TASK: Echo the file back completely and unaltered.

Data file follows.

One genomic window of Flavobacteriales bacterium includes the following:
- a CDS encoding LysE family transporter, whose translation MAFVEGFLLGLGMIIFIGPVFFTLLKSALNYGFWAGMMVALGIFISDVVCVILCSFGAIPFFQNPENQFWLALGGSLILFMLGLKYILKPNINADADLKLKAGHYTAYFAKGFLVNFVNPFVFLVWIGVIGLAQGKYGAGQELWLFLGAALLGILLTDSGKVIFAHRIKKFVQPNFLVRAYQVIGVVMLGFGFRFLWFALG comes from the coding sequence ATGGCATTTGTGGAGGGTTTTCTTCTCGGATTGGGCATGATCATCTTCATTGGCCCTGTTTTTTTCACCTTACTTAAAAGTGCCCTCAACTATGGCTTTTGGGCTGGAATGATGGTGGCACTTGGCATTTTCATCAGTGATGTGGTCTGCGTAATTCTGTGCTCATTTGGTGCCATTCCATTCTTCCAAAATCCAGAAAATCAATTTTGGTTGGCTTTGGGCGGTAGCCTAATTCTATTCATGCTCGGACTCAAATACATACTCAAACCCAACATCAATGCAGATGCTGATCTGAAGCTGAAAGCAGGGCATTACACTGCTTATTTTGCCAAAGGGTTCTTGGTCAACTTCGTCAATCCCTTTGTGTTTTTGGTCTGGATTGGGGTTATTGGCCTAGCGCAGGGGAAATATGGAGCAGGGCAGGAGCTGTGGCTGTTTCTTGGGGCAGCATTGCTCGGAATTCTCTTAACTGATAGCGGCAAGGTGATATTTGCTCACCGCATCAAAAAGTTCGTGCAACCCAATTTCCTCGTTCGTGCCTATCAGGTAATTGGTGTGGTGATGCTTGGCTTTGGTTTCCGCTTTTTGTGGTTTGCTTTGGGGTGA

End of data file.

One genomic window of Flavobacteriales bacterium includes the following:
- a CDS encoding LysE family transporter, whose translation MAFVEGFLLGLGMIIFIGPVFFTLLKSALNYGFWAGMMVALGIFISDVVCVILCSFGAIPFFQNPENQFWLALGGSLILFMLGLKYILKPNINADADLKLKAGHYTAYFAKGFLVNFVNPFVFLVWIGVIGLAQGKYGAGQELWLFLGAALLGILLTDSGKVIFAHRIKKFVQPNFLVRAYQVIGVVMLGFGFRFLWFALG comes from the coding sequence ATGGCATTTGTGGAGGGTTTTCTTCTCGGATTGGGCATGATCATCTTCATTGGCCCTGTTTTTTTCACCTTACTTAAAAGTGCCCTCAACTATGGCTTTTGGGCTGGAATGATGGTGGCACTTGGCATTTTCATCAGTGATGTGGTCTGCGTAATTCTGTGCTCATTTGGTGCCATTCCATTCTTCCAAAATCCAGAAAATCAATTTTGGTTGGCTTTGGGCGGTAGCCTAATTCTATTCATGCTCGGACTCAAATACATACTCAAACCCAACATCAATGCAGATGCTGATCTGAAGCTGAAAGCAGGGCATTACACTGCTTATTTTGCCAAAGGGTTCTTGGTCAACTTCGTCAATCCCTTTGTGTTTTTGGTCTGGATTGGGGTTATTGGCCTAGCGCAGGGGAAATATGGAGCAGGGCAGGAGCTGTGGCTGTTTCTTGGGGCAGCATTGCTCGGAATTCTCTTAACTGATAGCGGCAAGGTGATATTTGCTCACCGCATCAAAAAGTTCGTGCAACCCAATTTCCTCGTTCGTGCCTATCAGGTAATTGGTGTGGTGATGCTTGGCTTTGGTTTCCGCTTTTTGTGGTTTGCTTTGGGGTGA